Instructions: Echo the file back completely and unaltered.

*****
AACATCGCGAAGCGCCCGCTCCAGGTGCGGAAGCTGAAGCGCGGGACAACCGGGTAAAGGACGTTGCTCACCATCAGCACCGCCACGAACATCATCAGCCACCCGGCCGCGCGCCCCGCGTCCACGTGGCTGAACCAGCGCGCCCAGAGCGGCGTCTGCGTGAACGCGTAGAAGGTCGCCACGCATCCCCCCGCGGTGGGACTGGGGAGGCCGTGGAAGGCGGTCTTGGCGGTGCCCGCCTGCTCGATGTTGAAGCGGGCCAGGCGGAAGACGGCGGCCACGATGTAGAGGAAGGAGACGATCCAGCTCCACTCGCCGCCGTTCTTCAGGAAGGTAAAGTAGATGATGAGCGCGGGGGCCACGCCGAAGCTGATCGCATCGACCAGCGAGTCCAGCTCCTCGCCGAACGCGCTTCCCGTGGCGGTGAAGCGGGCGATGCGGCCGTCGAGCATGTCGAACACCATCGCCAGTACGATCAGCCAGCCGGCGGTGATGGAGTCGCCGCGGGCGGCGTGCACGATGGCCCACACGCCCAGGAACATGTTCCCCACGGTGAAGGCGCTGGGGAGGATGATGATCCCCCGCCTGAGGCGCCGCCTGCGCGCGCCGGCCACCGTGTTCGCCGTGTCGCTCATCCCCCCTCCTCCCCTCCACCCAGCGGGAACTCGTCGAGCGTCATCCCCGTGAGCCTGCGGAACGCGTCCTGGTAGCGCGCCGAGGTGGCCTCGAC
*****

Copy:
AACATCGCGAAGCGCCCGCTCCAGGTGCGGAAGCTGAAGCGCGGGACAACCGGGTAAAGGACGTTGCTCACCATCAGCACCGCCACGAACATCATCAGCCACCCGGCCGCGCGCCCCGCGTCCACGTGGCTGAACCAGCGCGCCCAGAGCGGCGTCTGCGTGAACGCGTAGAAGGTCGCCACGCATCCCCCCGCGGTGGGACTGGGGAGGCCGTGGAAGGCGGTCTTGGCGGTGCCCGCCTGCTCGATGTTGAAGCGGGCCAGGCGGAAGACGGCGGCCACGATGTAGAGGAAGGAGACGATCCAGCTCCACTCGCCGCCGTTCTTCAGGAAGGTAAAGTAGATGATGAGCGCGGGGGCCACGCCGAAGCTGATCGCATCGACCAGCGAGTCCAGCTCCTCGCCGAACGCGCTTCCCGTGGCGGTGAAGCGGGCGATGCGGCCGTCGAGCATGTCGAACACCATCGCCAGTACGATCAGCCAGCCGGCGGTGATGGAGTCGCCGCGGGCGGCGTGCACGATGGCCCACACGCCCAGGAACATGTTCCCCACGGTGAAGGCGCTGGGGAGGATGATGATCCCCCGCCTGAGGCGCCGCCTGCGCGCGCCGGCCACCGTGTTCGCCGTGTCGCTCATCCCCCCTCCTCCCCTCCACCCAGCGGGAACTCGTCGAGCGTCATCCCCGTGAGCCTGCGGAACGCGTCCTGGTAGCGCGCCGAGGTGGCCTCGAC